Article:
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Respect Your Children and Yourself

It's a Good Idea!

The fact that children are little, seemingly-irrational, and inexperienced shouldn't be held against them. Children should be held against you—gently.

It's a Good Idea!

Respect your child's challenges! Children test you to see how far they can go. It's not that they want total freedom, rather they want to know what the limits are. Setting reasonable (and respectful) limits for them will enable them to set their own limits as they grow older.

Element number two of the Twelve Disciplinary Elements is to respect your children and yourself. Positive discipline is based on mutual respect. Assume that children are basically reasonable human beings who want to do well, and treat them with the respect they deserve. Kids learn by imitation, and just demonstrating respectful behavior will take you a long way. The basic rule is: You get what you give. Sound familiar? Some call it the Golden Rule, and some call it karma, but the idea is the same: Treat your child as you would like to be treated and your child (eventually and usually) will treat you that way back.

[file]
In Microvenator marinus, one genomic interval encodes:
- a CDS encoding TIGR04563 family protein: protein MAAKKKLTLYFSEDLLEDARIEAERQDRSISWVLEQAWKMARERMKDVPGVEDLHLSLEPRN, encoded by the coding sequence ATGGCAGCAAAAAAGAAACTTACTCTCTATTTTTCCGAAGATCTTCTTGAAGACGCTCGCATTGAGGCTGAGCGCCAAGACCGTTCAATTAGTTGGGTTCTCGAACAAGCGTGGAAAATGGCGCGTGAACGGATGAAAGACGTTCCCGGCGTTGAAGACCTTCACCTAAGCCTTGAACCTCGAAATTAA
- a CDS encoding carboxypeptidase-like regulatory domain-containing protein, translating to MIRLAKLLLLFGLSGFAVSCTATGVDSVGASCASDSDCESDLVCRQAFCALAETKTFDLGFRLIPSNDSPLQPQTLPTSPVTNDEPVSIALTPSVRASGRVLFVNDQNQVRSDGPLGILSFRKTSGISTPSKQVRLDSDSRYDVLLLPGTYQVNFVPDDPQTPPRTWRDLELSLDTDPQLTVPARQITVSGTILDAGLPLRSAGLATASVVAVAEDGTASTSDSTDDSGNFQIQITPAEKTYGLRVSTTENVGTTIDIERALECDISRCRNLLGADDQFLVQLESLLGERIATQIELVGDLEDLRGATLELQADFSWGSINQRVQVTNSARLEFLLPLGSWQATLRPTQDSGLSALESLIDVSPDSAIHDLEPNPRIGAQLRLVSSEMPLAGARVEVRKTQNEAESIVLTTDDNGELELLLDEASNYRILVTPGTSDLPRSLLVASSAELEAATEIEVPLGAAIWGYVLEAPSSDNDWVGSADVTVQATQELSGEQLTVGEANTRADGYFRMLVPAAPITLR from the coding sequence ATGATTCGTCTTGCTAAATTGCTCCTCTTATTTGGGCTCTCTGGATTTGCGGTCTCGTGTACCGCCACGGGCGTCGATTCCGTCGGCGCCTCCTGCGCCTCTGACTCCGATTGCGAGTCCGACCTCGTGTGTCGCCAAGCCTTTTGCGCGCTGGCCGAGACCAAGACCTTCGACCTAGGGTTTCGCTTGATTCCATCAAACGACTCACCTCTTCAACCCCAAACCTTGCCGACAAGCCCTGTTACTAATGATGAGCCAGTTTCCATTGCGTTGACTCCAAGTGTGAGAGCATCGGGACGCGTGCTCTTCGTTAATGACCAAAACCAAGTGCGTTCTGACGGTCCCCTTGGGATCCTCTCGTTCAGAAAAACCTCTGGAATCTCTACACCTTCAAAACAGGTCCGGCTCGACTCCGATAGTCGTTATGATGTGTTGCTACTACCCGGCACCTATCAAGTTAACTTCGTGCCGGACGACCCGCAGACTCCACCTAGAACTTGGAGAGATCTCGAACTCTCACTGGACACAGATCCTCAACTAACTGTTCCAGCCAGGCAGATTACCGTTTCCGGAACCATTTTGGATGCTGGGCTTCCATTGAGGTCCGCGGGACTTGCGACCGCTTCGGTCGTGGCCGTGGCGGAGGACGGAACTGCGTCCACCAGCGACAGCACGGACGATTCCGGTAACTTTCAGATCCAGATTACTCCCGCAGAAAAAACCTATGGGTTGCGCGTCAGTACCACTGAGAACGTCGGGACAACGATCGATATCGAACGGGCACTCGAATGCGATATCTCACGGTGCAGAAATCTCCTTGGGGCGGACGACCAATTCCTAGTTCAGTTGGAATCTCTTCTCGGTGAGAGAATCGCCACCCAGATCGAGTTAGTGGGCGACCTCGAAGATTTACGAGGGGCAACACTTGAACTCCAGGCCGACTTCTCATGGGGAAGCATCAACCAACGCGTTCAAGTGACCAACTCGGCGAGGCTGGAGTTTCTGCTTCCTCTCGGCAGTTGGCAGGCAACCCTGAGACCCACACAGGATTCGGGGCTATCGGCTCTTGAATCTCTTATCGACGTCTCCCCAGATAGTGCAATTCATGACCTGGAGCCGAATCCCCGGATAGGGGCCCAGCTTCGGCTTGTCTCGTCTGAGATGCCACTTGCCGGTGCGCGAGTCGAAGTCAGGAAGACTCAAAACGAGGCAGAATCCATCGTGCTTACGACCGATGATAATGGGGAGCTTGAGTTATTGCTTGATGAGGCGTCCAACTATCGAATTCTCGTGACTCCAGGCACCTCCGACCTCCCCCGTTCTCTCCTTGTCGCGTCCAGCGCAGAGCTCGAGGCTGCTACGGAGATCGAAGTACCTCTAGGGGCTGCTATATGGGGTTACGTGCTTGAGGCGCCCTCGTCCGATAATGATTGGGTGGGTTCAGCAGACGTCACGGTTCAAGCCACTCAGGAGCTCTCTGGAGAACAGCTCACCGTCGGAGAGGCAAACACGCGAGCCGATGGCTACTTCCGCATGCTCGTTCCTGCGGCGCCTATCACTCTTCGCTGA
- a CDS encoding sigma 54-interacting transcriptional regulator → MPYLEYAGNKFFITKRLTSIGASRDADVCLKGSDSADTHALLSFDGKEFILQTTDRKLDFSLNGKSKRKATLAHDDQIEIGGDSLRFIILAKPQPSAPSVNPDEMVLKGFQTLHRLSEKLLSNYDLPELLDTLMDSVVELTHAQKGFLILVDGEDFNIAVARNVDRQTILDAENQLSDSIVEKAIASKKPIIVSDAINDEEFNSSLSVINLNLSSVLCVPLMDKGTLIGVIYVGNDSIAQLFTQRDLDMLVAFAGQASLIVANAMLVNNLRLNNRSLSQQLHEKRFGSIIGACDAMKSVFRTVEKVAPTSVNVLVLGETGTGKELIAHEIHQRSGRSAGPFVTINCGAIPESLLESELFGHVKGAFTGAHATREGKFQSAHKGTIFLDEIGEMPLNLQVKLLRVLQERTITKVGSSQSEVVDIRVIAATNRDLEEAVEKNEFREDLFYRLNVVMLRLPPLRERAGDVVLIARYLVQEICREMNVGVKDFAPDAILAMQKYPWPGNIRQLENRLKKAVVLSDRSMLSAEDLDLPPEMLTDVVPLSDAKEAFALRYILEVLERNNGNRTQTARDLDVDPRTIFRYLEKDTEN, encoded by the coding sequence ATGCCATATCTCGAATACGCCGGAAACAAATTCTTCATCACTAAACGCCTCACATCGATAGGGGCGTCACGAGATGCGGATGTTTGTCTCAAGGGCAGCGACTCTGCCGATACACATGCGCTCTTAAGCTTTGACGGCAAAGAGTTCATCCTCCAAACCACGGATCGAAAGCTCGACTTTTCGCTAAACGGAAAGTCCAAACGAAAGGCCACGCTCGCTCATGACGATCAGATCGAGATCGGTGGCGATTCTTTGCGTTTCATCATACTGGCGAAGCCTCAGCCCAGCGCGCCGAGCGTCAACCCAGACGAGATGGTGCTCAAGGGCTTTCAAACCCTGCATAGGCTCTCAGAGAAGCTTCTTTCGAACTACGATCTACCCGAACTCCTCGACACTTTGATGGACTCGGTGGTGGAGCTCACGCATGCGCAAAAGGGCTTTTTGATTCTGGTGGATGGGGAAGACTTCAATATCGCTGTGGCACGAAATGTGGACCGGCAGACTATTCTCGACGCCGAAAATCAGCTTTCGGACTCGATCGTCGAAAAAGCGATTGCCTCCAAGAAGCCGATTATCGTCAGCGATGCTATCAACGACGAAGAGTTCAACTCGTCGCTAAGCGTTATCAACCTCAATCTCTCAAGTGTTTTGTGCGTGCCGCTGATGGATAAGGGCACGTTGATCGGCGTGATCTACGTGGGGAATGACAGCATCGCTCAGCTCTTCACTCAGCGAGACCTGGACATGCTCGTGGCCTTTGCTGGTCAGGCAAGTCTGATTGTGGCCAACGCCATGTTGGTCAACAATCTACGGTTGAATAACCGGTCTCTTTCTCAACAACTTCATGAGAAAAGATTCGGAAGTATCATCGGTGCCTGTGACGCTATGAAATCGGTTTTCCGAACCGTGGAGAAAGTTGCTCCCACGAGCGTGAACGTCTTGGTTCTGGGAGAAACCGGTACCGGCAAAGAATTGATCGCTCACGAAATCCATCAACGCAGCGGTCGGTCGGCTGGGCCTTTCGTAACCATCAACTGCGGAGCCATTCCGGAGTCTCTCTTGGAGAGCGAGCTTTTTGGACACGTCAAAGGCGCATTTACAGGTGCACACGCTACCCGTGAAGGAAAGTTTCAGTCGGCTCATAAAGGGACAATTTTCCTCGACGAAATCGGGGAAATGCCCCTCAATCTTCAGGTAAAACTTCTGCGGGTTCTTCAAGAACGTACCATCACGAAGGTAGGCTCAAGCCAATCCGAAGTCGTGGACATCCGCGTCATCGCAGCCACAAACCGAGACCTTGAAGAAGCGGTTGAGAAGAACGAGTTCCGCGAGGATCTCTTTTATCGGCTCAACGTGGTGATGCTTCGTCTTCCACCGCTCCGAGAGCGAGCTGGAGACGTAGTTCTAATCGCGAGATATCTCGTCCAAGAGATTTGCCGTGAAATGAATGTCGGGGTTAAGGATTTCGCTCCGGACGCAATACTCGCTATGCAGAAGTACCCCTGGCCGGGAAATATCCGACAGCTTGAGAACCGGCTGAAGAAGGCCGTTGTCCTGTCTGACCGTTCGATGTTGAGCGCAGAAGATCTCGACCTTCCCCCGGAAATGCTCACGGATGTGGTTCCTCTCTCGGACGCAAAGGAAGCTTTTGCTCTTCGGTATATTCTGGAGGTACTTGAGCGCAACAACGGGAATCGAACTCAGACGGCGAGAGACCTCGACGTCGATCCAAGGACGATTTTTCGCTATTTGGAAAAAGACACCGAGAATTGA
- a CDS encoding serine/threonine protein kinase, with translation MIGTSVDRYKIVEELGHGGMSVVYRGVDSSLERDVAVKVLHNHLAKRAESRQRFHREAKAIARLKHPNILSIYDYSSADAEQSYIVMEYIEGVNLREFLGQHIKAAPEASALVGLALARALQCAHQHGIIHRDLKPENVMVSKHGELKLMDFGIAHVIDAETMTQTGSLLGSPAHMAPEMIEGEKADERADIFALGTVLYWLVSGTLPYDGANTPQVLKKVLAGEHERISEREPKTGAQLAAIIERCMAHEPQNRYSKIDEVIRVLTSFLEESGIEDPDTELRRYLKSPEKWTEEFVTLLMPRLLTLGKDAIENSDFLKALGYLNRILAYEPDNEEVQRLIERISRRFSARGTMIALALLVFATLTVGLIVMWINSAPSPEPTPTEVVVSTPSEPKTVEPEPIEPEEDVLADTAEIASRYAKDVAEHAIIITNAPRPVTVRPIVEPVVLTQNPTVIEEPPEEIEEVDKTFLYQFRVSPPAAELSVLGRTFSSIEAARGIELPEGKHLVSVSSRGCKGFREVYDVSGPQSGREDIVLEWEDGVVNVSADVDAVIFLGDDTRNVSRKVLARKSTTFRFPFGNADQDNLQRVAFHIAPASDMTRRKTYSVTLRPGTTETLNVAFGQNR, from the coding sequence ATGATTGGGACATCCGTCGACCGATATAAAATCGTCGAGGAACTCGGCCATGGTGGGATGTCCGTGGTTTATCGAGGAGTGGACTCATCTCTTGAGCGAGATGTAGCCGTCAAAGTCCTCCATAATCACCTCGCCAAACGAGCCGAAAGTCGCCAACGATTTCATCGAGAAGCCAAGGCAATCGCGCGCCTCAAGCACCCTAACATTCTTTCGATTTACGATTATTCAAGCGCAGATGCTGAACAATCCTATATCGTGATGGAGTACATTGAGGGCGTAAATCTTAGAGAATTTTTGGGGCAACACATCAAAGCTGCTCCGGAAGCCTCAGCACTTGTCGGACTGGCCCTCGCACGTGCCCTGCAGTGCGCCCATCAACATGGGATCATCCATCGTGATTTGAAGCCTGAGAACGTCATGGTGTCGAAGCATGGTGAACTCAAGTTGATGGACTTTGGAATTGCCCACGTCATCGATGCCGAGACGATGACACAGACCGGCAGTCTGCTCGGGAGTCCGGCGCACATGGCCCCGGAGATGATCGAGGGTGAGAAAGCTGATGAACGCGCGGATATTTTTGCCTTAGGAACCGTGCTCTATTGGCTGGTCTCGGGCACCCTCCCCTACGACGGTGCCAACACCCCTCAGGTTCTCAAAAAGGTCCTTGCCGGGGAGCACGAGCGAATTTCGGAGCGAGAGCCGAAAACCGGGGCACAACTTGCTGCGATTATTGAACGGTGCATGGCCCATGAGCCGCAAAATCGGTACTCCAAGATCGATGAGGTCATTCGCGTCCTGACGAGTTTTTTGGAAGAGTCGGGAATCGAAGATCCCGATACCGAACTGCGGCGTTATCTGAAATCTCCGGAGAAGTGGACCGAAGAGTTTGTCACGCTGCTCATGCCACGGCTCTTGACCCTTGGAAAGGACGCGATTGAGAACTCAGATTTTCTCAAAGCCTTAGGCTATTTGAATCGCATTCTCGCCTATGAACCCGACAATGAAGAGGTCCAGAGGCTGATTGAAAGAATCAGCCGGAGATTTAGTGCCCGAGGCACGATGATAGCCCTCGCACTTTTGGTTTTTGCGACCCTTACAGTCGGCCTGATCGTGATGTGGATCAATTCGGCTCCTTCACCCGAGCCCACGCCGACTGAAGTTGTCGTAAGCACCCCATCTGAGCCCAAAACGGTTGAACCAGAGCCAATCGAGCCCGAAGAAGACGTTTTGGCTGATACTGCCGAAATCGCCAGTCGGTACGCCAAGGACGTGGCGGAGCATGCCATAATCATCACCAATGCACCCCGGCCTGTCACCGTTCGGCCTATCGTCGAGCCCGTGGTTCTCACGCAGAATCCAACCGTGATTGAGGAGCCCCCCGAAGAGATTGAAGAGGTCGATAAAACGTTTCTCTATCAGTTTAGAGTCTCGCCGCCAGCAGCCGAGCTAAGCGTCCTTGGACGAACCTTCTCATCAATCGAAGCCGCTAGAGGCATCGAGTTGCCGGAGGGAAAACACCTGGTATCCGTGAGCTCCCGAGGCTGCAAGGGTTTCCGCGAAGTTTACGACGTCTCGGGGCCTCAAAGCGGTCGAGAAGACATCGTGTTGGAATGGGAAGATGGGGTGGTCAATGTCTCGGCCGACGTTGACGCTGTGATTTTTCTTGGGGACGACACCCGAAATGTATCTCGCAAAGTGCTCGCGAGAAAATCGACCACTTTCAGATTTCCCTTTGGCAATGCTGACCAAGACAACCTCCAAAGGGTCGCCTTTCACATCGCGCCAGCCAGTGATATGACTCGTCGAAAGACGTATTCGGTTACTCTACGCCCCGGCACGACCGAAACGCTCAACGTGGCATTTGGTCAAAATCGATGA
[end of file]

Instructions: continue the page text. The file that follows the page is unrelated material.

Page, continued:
How do you show respect for your child? By discussing her feelings and beliefs and acknowledging that they are valid—for her. By helping her improve her critical thinking skills and empathy by discussing other people's perspectives on the same issues. By respecting who she is, and the integrity of her body. By starting with the child, and moving forward from there. You don't show respect when you agree with everything she says or by letting her make all her own choices or decisions. Look, kids don't always know what's right for them. They're kids, after all.

You show respect for your child when you:

  • respect her feelings;
  • respect her opinions;
  • respect her privacy;
  • respect her temperament; and
  • respect her body and personal space.
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Excerpted from The Complete Idiot's Guide to a Well-Behaved Child © 1999 by Ericka Lutz. All rights reserved including the right of reproduction in whole or in part in any form. Used by arrangement with Alpha Books, a member of Penguin Group (USA) Inc.

To order this book visit Amazon's web site or call 1-800-253-6476.


August 29, 2014



Eating a colorful diet or fruits and veggies helps ensure your child is getting the nutrients he needs to keep his brain sharp while at school. Aim to pack three or more different colored foods in his lunch (or for snack) every day.


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